When I pre-ordered the Guruplug Server Plus, Global Scale threw in a Guru Plug JTAG board that connects directly to the the GuruPlug’s JTAG and console ports. The JTAG board is based on a FTDI FT2232D dual USB serial port with Multi-Protocol Synchronous Serial Engine (MPSSE). Basically, the device has two USB to serial converters – they use one for the 2.5V asynchronous serial based console port and the other one as the JTAG port using the MPSSE. OpenOCD, a free open source On Chip Debugger can then be used to program the device - essential if you break the bootloader and need to recover it.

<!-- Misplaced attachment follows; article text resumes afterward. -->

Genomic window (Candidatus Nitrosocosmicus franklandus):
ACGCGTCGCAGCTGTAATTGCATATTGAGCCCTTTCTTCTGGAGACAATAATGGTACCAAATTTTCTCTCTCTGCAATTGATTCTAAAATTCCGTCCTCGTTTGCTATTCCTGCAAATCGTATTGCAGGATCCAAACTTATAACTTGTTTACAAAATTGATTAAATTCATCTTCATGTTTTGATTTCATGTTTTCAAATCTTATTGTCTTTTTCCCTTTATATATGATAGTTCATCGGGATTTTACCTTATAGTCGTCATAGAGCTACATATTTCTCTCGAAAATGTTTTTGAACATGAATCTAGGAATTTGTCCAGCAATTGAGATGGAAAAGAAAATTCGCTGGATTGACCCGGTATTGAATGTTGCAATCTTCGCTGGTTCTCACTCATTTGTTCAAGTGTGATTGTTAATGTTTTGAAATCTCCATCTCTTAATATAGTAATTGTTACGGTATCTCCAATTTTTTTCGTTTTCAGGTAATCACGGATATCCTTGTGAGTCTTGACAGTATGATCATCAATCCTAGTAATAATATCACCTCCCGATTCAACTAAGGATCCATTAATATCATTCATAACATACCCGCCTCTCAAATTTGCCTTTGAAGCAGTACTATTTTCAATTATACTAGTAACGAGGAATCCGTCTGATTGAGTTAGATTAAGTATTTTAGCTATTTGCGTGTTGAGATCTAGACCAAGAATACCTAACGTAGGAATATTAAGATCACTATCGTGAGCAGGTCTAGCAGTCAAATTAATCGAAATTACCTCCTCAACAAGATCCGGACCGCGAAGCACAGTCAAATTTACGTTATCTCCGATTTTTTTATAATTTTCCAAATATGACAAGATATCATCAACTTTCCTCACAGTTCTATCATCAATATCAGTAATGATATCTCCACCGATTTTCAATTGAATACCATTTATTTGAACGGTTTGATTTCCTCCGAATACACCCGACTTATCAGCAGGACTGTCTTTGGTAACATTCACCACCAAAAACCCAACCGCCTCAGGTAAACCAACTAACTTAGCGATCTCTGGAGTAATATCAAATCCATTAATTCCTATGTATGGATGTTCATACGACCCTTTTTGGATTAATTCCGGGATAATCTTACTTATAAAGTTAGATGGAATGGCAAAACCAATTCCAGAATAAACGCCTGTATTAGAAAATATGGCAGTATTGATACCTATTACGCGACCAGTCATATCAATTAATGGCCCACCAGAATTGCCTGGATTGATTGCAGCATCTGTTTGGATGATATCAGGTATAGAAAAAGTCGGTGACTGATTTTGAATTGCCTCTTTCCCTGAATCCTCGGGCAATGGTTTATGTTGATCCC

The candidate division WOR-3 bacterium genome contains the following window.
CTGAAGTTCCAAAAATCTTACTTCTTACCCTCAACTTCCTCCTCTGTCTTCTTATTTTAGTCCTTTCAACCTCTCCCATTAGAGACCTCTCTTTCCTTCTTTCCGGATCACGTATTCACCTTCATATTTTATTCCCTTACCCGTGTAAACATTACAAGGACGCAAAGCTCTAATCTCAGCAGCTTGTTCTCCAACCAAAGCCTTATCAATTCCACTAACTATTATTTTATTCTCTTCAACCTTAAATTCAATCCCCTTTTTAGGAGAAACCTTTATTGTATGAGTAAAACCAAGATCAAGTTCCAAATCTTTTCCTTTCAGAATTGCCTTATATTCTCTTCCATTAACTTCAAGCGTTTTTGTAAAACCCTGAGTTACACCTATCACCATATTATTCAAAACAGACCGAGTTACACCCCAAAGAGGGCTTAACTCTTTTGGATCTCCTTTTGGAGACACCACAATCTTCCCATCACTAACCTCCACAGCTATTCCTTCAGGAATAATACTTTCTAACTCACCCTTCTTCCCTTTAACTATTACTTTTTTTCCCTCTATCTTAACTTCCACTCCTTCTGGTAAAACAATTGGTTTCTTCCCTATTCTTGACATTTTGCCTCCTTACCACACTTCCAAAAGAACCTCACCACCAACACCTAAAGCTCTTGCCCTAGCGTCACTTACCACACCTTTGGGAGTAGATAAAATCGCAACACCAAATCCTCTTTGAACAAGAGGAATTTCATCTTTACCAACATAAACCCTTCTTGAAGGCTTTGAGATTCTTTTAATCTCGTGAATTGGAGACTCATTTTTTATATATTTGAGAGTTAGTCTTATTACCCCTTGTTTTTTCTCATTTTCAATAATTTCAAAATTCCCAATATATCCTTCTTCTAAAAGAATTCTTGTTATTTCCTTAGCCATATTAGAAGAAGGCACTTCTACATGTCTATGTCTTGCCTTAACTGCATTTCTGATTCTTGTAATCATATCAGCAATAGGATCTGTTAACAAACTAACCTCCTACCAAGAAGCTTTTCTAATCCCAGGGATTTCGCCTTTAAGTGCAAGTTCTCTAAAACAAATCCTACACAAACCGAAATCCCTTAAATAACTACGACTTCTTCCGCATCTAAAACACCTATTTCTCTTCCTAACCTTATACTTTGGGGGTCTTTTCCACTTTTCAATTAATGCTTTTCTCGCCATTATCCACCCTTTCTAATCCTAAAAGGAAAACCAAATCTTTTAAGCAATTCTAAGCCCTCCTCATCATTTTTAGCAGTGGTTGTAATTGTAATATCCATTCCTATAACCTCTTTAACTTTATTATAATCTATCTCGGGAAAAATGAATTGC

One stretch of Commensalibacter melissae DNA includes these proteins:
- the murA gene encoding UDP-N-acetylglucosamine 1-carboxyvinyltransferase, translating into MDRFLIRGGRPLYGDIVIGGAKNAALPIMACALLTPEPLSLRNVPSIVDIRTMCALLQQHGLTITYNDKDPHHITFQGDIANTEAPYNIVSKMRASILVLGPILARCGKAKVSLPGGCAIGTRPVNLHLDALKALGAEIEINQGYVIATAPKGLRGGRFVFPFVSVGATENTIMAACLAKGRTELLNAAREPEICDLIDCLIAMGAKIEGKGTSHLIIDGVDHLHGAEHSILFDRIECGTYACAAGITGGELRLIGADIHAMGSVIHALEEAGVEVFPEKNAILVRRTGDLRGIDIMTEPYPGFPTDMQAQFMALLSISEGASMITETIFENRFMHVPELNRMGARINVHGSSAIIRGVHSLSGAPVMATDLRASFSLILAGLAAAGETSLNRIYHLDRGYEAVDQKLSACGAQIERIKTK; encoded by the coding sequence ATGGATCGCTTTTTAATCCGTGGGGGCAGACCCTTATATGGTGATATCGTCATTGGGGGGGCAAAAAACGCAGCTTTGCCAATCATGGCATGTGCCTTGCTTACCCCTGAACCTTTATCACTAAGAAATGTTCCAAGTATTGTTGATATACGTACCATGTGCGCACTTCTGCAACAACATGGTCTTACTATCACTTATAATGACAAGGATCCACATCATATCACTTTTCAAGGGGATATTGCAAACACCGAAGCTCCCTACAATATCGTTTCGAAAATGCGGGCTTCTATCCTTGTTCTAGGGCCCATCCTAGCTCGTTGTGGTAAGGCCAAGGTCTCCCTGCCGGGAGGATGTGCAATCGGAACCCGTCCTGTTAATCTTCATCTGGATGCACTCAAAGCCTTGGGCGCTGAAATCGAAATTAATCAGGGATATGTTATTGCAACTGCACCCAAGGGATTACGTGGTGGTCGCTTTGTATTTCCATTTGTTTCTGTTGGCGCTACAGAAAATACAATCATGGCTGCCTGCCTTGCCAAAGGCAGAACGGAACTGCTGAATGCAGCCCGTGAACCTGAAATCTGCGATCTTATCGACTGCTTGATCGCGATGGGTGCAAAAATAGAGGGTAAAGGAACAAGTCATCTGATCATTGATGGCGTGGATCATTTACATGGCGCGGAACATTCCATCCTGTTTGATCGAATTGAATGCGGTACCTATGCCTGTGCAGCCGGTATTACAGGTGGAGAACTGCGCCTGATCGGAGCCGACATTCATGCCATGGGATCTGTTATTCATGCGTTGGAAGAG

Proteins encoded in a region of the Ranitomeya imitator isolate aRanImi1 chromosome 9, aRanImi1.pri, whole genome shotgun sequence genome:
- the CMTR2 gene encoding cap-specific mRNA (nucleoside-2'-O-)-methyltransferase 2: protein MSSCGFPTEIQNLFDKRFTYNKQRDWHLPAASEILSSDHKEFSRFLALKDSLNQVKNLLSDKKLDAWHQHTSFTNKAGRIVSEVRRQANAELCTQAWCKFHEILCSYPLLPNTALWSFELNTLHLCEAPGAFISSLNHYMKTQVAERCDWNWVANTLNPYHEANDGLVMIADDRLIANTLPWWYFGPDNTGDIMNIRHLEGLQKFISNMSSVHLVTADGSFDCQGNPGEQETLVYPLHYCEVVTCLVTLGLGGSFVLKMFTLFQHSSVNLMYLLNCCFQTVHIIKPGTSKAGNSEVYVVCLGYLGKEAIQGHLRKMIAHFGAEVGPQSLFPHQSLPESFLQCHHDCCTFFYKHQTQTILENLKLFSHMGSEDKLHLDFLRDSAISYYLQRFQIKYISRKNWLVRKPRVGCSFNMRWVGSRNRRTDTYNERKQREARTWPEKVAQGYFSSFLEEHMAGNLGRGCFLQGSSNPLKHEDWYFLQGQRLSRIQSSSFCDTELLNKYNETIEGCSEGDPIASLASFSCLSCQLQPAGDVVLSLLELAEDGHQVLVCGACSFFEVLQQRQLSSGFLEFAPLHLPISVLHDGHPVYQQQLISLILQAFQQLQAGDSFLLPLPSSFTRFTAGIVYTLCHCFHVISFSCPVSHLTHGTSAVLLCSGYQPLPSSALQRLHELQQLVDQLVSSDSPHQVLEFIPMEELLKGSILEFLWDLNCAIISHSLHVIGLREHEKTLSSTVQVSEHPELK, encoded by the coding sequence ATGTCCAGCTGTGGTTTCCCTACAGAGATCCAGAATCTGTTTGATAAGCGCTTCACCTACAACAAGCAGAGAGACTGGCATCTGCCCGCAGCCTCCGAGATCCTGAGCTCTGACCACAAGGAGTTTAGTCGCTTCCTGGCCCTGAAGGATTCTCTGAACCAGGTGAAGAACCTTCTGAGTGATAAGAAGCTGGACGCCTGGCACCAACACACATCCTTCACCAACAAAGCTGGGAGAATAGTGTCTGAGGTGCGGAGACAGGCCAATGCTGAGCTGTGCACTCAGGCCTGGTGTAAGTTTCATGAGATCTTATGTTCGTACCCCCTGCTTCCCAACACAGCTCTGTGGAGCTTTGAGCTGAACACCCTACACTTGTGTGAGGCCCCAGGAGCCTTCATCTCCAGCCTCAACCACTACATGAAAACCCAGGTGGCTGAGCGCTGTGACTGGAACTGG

The boot loader on the Guruplug is DAS u-Boot, or more commonly known as just u-Boot. Yes, you are right – it’s German.

The bootloader installed on my Guruplug is u-Boot 2009.11-rc1-00602-g28a9c08-dirty (Feb 09 2010 – 18:15:21) and looks like a modified version by Marvell, the chip manufacturer of the 1.2GHz Kirkwood processor that powers the plug. The bootloader should be accessible on the console port after power up. The console port is 115,200bps 8N1.

The GuruPlug’s memory consists of 512MB of NAND flash and 512MB of 800MHz DDR2 RAM. The memory map is quite simple.

The u-Boot bootloader, the bootloader’s environment/configuration space, the kernel and filesystem is all stored – naturally – on non-volatile flash. u-Boot and the configuration space occupies the first 1MB of memory. The kernel has the next 4 megabytes starting at offset 0×100000. Then the filesystem has the remaining 507 megabytes from 0×500000.